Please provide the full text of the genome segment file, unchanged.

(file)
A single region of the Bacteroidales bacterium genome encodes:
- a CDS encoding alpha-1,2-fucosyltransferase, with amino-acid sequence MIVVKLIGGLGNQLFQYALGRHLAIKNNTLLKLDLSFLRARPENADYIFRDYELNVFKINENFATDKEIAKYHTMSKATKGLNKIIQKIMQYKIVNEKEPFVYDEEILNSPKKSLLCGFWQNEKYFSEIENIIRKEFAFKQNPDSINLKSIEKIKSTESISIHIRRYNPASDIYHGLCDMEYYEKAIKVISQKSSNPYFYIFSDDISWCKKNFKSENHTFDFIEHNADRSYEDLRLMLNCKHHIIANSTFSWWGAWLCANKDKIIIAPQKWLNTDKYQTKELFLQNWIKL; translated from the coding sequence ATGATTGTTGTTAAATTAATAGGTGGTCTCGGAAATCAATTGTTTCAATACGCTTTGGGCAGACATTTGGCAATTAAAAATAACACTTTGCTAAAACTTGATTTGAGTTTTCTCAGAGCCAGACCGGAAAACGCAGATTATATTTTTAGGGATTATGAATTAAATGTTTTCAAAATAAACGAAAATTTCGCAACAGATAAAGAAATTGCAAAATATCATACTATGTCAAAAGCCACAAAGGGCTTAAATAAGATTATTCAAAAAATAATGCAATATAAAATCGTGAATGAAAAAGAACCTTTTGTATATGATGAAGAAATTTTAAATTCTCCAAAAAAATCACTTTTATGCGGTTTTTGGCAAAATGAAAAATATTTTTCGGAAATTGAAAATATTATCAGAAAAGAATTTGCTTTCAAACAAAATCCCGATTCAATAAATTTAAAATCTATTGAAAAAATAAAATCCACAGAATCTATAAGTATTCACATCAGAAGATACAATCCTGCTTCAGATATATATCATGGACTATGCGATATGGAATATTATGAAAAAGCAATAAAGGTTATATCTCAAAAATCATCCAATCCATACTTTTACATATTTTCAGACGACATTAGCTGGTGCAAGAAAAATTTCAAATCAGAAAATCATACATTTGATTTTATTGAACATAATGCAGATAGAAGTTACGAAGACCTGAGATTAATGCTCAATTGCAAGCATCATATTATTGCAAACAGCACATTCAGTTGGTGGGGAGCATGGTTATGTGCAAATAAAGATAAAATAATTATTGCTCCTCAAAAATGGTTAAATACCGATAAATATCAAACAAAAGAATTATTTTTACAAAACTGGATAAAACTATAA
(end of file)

A single region of the Bacteroidales bacterium genome encodes:
- a CDS encoding alpha-1,2-fucosyltransferase, with amino-acid sequence MIVVKLIGGLGNQLFQYALGRHLAIKNNTLLKLDLSFLRARPENADYIFRDYELNVFKINENFATDKEIAKYHTMSKATKGLNKIIQKIMQYKIVNEKEPFVYDEEILNSPKKSLLCGFWQNEKYFSEIENIIRKEFAFKQNPDSINLKSIEKIKSTESISIHIRRYNPASDIYHGLCDMEYYEKAIKVISQKSSNPYFYIFSDDISWCKKNFKSENHTFDFIEHNADRSYEDLRLMLNCKHHIIANSTFSWWGAWLCANKDKIIIAPQKWLNTDKYQTKELFLQNWIKL; translated from the coding sequence ATGATTGTTGTTAAATTAATAGGTGGTCTCGGAAATCAATTGTTTCAATACGCTTTGGGCAGACATTTGGCAATTAAAAATAACACTTTGCTAAAACTTGATTTGAGTTTTCTCAGAGCCAGACCGGAAAACGCAGATTATATTTTTAGGGATTATGAATTAAATGTTTTCAAAATAAACGAAAATTTCGCAACAGATAAAGAAATTGCAAAATATCATACTATGTCAAAAGCCACAAAGGGCTTAAATAAGATTATTCAAAAAATAATGCAATATAAAATCGTGAATGAAAAAGAACCTTTTGTATATGATGAAGAAATTTTAAATTCTCCAAAAAAATCACTTTTATGCGGTTTTTGGCAAAATGAAAAATATTTTTCGGAAATTGAAAATATTATCAGAAAAGAATTTGCTTTCAAACAAAATCCCGATTCAATAAATTTAAAATCTATTGAAAAAATAAAATCCACAGAATCTATAAGTATTCACATCAGAAGATACAATCCTGCTTCAGATATATATCATGGACTATGCGATATGGAATATTATGAAAAAGCAATAAAGGTTATATCTCAAAAATCATCCAATCCATACTTTTACATATTTTCAGACGACATTAGCTGGTGCAAGAAAAATTTCAAATCAGAAAATCATACATTTGATTTTATTGAACATAATGCAGATAGAAGTTACGAAGACCTGAGATTAATGCTCAATTGCAAGCATCATATTATTGCAAACAGCACATTCAGTTGGTGGGGAGCATGGTTATGTGCAAATAAAGATAAAATAATTATTGCTCCTCAAAAATGGTTAAATACCGATAAATATCAAACAAAAGAATTATTTTTACAAAACTGGATAAAACTATAA